Premiership Rugby is to introduce a new player-welfare initiative for the 2019/20 season with Independent Matchday Doctors in place at all Gallagher Premiership Rugby, Premiership Rugby Cup, and European home matches.
This initiative is funded by the clubs and has the support of the key stakeholders from Premiership Rugby, the RFU, the RPA and World Rugby.
What is the role of the Matchday Doctor?
The Matchday Doctor is to be responsible for decisions regarding replacement for blood and head injuries. They oversee implementation of the Head Injury Assessment and work in collaboration with team doctors and medical staff to support head injury decision-making during the match.
Why is Premiership Rugby bringing them in?
1 Player welfare is right at the top of the agenda and Premiership Rugby believes this is the next stage, building on from the introduction of Hawkeye – to help ensure the identification of head injuries on the pitch – and to support the Head Injury Assessment process.
2 Independent Matchday Doctors have been operating on the international stage for a long time and, therefore, this will bring the domestic game in England closer in line with best practice and the international standard where we have already seen great success.
3 It will take some pressure off team doctors. The introduction of Independent Matchday Doctors means there will be another set of eyes and ears for them to collaborate with when it comes to their decision-making around head injuries.
4 It gives the capacity to undertake more simultaneous Head Injury Assessments (HIA) on players. At the moment there is a 10-minute minimum and maximum amount of time for the HIA to take place. If multiple HIAs occur at the same time, it is a running clock and we will now have the ability with more hands on deck to handle this.
How will it work?
For the 2019/20 season in all Gallagher Premiership Rugby, Premiership Rugby Cup and European home matches there will be: a Team Doctor, an Immediate Care Doctor (appointed by the home team) who is there to support and undertake emergency care and a Matchday Pitchside Video Reviewer (MPVR) who sits near the pitch reviewing the match through the Hawkeye system, and to aid decision-making.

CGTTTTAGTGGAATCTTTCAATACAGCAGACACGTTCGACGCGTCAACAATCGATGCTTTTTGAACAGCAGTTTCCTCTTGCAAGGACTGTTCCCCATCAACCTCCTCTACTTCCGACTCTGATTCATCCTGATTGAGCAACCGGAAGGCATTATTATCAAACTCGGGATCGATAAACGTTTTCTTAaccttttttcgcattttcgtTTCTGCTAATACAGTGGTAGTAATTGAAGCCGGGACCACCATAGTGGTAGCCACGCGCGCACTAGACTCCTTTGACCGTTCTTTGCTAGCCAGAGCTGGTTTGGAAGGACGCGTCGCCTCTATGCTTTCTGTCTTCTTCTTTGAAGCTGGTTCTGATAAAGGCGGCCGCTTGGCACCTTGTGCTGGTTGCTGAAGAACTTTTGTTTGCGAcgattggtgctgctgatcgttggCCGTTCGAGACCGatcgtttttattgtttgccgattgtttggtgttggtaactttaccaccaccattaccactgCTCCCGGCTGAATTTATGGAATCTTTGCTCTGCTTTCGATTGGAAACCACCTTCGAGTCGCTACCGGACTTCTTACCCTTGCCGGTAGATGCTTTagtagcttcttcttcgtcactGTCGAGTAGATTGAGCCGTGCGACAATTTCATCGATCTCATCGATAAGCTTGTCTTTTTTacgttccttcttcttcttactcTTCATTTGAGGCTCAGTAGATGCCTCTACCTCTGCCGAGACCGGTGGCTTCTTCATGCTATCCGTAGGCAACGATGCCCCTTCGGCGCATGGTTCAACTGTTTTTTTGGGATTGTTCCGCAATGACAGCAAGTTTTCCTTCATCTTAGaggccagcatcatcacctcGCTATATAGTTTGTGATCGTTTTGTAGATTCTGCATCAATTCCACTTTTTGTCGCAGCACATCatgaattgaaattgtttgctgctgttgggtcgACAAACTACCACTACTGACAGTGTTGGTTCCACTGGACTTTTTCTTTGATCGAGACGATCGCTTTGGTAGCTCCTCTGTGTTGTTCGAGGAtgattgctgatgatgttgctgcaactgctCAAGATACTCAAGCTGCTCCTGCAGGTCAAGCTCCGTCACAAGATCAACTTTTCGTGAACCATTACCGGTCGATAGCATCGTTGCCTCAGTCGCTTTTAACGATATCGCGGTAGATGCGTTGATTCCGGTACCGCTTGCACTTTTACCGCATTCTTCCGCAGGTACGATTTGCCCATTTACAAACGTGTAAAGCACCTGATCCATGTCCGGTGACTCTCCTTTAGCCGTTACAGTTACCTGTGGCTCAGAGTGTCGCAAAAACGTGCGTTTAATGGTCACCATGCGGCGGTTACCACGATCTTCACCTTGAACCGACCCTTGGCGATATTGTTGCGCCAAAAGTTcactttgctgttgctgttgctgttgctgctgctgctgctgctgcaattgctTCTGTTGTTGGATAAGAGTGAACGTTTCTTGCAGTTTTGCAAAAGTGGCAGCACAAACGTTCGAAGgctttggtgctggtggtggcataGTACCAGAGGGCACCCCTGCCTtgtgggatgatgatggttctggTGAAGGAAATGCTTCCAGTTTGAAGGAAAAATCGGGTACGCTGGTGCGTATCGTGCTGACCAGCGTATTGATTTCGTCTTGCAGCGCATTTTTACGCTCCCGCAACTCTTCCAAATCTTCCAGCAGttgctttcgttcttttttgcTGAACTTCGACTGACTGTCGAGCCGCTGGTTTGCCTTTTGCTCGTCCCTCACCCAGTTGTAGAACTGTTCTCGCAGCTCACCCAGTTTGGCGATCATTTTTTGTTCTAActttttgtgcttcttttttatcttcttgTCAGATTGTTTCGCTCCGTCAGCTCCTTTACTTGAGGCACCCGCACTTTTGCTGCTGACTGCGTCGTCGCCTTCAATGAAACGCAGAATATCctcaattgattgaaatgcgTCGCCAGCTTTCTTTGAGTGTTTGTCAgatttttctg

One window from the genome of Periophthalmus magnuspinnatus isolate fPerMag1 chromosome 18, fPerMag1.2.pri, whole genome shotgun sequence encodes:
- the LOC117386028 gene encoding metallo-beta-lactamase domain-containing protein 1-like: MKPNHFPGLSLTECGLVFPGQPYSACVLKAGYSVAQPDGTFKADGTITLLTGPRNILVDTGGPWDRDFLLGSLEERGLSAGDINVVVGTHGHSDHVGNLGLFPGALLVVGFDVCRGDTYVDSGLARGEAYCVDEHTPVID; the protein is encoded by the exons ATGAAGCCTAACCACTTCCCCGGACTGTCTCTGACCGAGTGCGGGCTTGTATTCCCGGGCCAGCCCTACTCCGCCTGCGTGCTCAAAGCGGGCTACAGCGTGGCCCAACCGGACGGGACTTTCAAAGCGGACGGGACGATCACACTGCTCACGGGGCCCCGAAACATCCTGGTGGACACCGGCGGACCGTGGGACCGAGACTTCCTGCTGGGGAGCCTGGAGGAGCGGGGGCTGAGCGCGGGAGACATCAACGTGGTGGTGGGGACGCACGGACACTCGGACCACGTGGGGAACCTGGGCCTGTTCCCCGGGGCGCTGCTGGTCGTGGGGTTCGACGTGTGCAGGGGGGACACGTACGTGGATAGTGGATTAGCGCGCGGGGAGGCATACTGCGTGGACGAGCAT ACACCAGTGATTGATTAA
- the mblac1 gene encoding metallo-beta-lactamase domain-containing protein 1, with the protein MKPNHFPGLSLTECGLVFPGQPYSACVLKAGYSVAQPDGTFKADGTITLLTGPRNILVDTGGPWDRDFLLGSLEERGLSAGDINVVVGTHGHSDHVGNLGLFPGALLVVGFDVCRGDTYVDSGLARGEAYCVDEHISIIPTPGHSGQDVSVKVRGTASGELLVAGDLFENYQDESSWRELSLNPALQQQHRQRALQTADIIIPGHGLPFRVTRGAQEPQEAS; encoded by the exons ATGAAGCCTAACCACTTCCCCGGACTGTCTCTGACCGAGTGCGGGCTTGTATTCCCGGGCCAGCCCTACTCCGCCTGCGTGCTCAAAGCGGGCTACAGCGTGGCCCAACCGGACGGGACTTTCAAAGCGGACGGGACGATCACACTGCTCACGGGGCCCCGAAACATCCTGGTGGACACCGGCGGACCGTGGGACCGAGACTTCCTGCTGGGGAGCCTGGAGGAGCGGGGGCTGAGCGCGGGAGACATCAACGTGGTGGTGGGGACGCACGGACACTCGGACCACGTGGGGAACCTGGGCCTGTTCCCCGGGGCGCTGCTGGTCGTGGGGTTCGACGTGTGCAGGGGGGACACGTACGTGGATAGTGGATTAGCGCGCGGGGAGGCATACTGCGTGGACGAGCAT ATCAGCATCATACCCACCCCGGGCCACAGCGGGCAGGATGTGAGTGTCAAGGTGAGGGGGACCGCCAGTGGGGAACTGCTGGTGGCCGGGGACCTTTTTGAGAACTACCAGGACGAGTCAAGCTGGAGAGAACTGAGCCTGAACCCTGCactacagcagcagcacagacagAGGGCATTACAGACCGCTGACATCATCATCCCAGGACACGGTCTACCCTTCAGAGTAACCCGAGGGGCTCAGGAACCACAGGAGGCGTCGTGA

In addition, there will be an Independent Matchday Doctor who will sit with the Matchday Pitchside Video Reviewer and Hawkeye technician close to pitchside and be able to keep their eyes on the match.
Together as a team, they will look after head injury management, giving world-class care to players.
The decision as to whether a Head Injury Assessment is required and subsequently if a player can return to play sits with the Independent Matchday Doctor. However, it will always be a collaborative and supportive process. All decisions will be made in discussion with the team doctors who know the players well and will be able to share these experiences and insights with the Matchday Doctor. They will always review the video together.
In terms of who carries out the HIA, there are a couple of options. In the pre-match meeting, the team doctor will decide if they carry out the HIA with the Matchday Doctor observing, or if they delegate to the Independent Matchday Doctor. In either case, in terms of the decision about whether the player returns to play, this will always be a discussion and a collaboration between the Team Doctor and Matchday Doctor.
“This new initiative continues the evolution of our player welfare strategy, following on from the introduction of the Head Injury Assessment and our use of the Hawkeye system to help better identify injuries during matches,” said Matt Cross, Premiership Rugby’s research and development manager.
“Our clubs are at the forefront of player welfare initiatives and with us, will continue to drive world-class standards in the care of our players.”